I recently completed a 3,000km (1,800 mile) business road trip from Toronto, through Chicago to northern Wisconsin in consistently -25C (-10F) temps. I plan to do a full write up of the adventure but for now…
I stayed at the Courtyard Marriott in Wausau Wisconsin with a final appointment 100km further north the following day. Having read the reviews on Plugshare, I was prepared for a $15 fee to use their Tesla charger. They upped that to $20 because I asked to plug in on my way back later the same day.
On one hand, it’s not unreasonable to charge for any service. On the other, most establishments are happy to let you plug free whether you stay or not. I liken this to the early days of Wifi when hotels billed internet while the coffee shop offered it free. I was mostly annoyed they didn't mention the cost upon reservation or check-in. They prefer to keep it a check-out surprise.
Anyways, I tweeted Courtyard Marriott asking if this was policy from head office. They quickly replied: “Thanks for contacting us. The fee for various services can differ from one location to another depending on their own policies. All charges hotels have in place are first approved by Marriott Intl.”
I left a negative review on Expedia for this and other reasons. The manager replied with the following:
“Dear Guest. When Tesla reached out to us for help connecting the charging dots for drivers hoping to venture further north in Wisconsin, we were happy to support the company's vision and make the investment into the charger station. There is a cost associated with installing the charger and the energy required to recharge your EV. With Telsa’s support, we treat this as a very special amenity that the guest using it should support in the cost and the guests not using it do not support the cost. We are glad we could make it possible with this charging station to extend your trip to another 100km north. General Manager”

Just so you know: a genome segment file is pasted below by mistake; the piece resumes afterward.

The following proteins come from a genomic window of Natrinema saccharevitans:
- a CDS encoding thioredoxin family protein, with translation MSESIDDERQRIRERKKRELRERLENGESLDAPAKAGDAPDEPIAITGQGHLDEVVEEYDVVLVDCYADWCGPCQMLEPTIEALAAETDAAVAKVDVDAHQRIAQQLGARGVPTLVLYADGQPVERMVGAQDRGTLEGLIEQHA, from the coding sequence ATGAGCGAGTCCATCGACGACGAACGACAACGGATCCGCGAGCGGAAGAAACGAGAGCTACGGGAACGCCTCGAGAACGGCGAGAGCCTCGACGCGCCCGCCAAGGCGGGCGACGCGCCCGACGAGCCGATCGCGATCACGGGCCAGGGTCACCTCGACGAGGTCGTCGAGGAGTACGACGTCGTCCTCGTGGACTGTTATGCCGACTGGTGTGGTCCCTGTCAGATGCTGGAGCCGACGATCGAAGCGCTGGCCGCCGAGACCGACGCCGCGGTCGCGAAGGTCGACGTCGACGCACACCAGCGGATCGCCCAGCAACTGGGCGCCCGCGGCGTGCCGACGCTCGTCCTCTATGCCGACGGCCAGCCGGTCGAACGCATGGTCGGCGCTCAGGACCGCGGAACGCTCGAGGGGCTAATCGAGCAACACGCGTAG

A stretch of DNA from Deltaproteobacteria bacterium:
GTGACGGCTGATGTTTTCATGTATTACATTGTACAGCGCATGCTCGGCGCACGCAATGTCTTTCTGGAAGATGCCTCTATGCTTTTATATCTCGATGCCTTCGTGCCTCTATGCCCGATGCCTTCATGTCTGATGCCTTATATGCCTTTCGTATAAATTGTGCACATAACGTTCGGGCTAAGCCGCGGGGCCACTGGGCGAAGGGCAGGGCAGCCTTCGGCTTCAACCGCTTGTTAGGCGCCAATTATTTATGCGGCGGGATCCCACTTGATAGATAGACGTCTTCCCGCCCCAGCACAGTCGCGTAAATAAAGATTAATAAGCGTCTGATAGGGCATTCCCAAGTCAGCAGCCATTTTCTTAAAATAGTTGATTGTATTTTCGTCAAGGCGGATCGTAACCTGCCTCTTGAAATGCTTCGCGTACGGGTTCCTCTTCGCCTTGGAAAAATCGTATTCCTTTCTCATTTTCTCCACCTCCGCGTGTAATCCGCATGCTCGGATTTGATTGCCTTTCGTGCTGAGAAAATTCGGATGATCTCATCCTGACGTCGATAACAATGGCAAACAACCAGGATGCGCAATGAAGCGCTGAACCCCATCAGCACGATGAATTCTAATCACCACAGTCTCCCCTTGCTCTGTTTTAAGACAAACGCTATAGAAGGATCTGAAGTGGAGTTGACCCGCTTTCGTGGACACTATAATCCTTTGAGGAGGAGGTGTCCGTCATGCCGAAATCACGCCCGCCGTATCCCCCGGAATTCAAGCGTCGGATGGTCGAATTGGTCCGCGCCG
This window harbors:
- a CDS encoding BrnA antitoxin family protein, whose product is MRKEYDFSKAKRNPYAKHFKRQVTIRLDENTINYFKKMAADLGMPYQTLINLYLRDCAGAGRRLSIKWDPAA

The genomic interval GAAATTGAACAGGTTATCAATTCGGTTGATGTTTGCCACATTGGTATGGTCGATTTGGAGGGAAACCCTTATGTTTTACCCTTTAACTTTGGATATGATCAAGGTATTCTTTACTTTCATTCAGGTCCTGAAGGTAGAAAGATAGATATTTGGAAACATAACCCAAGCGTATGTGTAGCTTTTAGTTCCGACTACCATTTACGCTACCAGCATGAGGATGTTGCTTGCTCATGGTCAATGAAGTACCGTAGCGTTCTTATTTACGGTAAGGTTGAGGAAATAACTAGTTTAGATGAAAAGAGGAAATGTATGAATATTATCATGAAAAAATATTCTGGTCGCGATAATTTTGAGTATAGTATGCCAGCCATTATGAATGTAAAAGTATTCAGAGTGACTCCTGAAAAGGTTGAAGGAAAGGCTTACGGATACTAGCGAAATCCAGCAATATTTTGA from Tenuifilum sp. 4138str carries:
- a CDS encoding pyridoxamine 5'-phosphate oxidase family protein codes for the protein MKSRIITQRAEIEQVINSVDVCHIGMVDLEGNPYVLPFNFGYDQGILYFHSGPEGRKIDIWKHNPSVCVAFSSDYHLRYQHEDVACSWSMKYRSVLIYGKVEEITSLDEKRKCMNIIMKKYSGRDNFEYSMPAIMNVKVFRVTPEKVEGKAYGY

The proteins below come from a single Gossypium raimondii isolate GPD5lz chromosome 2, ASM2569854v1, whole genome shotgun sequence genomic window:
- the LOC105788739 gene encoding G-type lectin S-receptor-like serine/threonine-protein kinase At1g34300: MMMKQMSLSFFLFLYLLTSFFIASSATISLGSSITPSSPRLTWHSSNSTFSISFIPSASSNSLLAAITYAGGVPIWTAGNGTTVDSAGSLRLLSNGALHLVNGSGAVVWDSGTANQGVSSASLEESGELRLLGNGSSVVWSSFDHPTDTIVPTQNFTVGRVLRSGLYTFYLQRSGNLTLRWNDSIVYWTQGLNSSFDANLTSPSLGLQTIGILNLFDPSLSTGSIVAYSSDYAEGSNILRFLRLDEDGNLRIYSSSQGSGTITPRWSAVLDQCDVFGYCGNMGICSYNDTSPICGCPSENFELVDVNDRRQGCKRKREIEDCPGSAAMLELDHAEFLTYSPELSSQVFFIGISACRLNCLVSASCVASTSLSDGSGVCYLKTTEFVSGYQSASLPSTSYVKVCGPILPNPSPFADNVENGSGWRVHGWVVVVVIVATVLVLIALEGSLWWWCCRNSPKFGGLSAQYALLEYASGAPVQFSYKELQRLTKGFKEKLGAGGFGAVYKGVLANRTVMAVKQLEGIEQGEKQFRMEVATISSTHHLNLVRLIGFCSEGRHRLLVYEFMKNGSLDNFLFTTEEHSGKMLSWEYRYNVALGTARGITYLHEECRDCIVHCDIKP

I assumed Tesla subsidized installations and this timely article would confirm that. (EDIT: Specific quote. "Tesla has largely picked up the tab for the cost of both the charging hardware and the installation" at hotels.)
I was going to reply to the Marriott manager but was curious to see if Tesla should be aware too. It seems odd that Tesla insists Superchargers remain free but would allow billing on their proprietary ‘slow’ chargers… especially if the equipment and installation were subsidized.